Most of us want to forget the year 2020, but in some respects it may be one of the legal profession’s finest moments. COVID-19 disproportionally impacted low-income and minority communities in many ways, especially with regard to unemployment and health care. On top of that, there is a long overdue debate raging in the United States around racial justice. In response to these tragic events, many law firms have helped to develop new programmes and shifted their pro bono focus towards addressing these issues almost overnight.
The legal profession recognised early in the pandemic that small businesses, especially those owned by women and minorities, would need all the help they could get if they were to have a shot at surviving a shutdown. Beginning in March, dozens of law firms, led by Kirkland & Ellis, Stroock & Stroock & Lavan, and Gibson, Dunn & Crutcher, partnered with pro bono programmes around the country to create brief advice clinics for small businesses. Thousands of lawyers immediately signed up to help small businesses apply for federal funding under the CARES Act and to provide legal assistance with leases, employment, contracts and debt restructuring. Law firms also focused on ways to help low-income individuals dealing with the loss of jobs. For example, in New York, Milbank and a number of other firms partnered with a programme called Mobilization for Justice to help individuals to apply for $1,200 stimulus payments from the federal government.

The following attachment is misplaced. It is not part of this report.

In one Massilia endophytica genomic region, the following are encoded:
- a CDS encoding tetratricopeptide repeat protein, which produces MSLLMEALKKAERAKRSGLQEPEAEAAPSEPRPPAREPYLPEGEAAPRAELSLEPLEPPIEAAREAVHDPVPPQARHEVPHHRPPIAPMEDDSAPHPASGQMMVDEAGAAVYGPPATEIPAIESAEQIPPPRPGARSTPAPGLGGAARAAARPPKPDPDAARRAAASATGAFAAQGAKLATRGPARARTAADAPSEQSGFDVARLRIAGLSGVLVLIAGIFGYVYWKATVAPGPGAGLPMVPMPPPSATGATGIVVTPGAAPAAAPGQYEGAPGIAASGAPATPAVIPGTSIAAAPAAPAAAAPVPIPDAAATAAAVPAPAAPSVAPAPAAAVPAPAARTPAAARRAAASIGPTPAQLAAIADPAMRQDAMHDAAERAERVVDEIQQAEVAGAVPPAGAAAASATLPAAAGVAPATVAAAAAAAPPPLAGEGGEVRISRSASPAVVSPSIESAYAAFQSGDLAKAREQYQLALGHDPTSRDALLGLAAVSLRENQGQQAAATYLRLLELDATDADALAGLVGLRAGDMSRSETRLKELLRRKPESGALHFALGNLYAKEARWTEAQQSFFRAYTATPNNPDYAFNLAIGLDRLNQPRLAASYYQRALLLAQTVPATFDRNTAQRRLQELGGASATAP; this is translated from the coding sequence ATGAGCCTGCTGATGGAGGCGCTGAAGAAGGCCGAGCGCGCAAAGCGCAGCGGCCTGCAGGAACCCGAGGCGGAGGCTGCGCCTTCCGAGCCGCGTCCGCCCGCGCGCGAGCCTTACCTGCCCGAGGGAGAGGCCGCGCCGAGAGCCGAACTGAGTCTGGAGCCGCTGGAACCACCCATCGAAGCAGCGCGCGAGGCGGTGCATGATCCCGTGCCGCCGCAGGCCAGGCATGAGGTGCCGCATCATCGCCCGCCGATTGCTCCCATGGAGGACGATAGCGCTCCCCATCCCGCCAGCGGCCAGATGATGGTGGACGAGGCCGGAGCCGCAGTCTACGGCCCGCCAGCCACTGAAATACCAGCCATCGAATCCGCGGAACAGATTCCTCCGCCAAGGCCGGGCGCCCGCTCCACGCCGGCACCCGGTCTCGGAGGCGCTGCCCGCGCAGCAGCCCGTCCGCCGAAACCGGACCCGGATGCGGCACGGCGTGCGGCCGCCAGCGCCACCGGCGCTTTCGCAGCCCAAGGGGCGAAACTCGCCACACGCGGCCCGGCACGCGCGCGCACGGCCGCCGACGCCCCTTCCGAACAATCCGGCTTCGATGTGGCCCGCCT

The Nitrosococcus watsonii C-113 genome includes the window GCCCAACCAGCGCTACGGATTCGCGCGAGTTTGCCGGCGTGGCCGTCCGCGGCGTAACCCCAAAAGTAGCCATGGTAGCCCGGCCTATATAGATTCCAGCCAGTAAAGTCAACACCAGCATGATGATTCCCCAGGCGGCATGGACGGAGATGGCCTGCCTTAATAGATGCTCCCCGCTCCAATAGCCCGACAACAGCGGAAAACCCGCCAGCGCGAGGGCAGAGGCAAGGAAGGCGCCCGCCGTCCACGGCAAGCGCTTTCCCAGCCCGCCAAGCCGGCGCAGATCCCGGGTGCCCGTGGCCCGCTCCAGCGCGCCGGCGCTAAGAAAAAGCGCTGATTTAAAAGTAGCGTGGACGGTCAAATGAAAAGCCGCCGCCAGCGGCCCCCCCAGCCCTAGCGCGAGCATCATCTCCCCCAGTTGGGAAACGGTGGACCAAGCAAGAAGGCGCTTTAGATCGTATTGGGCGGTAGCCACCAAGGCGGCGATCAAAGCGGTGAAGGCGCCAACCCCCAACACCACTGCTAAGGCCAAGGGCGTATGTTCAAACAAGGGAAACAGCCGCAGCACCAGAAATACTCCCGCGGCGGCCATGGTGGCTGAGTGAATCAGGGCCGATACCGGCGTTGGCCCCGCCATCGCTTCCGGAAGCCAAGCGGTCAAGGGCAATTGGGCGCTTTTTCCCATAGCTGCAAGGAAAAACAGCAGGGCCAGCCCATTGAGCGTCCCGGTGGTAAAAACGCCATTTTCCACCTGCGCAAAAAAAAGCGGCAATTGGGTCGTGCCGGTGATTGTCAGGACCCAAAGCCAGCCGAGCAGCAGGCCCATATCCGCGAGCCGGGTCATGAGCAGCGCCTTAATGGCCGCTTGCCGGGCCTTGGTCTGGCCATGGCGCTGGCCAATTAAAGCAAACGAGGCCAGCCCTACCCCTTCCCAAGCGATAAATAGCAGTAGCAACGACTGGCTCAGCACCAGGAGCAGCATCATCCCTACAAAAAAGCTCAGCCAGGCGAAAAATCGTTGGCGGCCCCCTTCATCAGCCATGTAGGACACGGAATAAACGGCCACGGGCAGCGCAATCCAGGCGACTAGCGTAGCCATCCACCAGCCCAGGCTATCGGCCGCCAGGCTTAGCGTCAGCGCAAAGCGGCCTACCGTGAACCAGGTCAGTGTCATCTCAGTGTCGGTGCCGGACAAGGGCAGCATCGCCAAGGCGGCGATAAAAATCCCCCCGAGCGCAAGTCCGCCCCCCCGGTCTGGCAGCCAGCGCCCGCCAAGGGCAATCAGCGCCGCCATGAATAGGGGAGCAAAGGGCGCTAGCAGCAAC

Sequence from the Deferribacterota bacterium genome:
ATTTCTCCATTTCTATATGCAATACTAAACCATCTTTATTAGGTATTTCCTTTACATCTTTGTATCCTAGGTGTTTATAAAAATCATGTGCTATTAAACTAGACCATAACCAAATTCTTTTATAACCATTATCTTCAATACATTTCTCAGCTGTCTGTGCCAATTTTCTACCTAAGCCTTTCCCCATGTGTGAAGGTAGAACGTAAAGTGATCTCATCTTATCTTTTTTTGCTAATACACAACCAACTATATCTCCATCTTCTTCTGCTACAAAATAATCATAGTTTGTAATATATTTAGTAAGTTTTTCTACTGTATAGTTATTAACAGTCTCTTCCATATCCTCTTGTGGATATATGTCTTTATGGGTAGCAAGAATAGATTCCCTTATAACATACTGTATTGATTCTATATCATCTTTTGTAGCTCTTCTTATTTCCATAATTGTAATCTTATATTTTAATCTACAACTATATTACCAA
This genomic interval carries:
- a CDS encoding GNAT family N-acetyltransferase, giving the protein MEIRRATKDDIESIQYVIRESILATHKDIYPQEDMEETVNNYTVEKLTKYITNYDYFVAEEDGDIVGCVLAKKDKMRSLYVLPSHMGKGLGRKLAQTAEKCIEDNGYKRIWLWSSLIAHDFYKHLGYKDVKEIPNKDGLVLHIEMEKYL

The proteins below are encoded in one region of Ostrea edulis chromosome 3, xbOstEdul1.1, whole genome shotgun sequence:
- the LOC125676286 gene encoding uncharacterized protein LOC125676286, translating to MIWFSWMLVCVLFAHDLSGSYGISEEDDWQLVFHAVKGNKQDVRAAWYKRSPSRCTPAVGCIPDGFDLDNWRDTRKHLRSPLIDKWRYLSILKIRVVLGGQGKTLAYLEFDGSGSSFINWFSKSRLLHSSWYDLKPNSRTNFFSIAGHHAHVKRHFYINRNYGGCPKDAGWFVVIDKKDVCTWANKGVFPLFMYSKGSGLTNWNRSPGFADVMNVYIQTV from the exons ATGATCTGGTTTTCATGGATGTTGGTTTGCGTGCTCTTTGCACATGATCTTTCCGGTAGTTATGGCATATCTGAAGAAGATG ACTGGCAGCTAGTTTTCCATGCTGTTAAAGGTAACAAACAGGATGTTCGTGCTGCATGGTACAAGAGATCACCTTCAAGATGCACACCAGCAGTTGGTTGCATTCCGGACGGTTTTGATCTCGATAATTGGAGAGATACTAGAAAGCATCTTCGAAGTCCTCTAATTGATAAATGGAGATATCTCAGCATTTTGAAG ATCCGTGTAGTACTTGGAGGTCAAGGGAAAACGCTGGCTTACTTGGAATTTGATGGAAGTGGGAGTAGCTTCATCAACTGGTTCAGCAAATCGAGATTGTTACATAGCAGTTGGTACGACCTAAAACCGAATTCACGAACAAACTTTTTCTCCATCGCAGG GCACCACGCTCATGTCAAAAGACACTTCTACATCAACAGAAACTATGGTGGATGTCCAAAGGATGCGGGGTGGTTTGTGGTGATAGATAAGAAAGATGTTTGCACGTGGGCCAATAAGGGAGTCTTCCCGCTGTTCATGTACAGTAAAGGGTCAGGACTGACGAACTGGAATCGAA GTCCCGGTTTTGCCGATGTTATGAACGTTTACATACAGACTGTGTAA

Just as the pro bono community was catching its collective breath from dealing with the effects of the pandemic, the country erupted in protests following a number of disturbing videos of shootings by the police of unarmed black people. Addressing racial justice issues is not new for the law firm pro bono community, but there was a recognition that more needs to be done. In early June, the Law Firm Anti-Racism Alliance was created with the leadership of Skadden and about a dozen other law firms. Its mission is to “amplify the voices of communities and individuals oppressed by racism, to use the law as a vehicle for change that benefits communities of color and to promote racial equality in the law and in government institutions”. Since its creation, over 200 law firms have joined and plans are in the works for second summit where law firms will identify concrete ways to address these issues.
What makes all of these efforts so noteworthy is that the legal profession is also dealing with its own challenges relating to work and home in a remote environment. In addition, lawyers have also continued to help people with more traditional pro bono needs such as immigration, family law, housing, civil rights, and non-profit law issues. It has been a difficult year with so many unique challenges and uncertainty, but as it has done so many times before, the legal profession is finding new ways to help others and address some of the systemic issues that have vexed our country for years.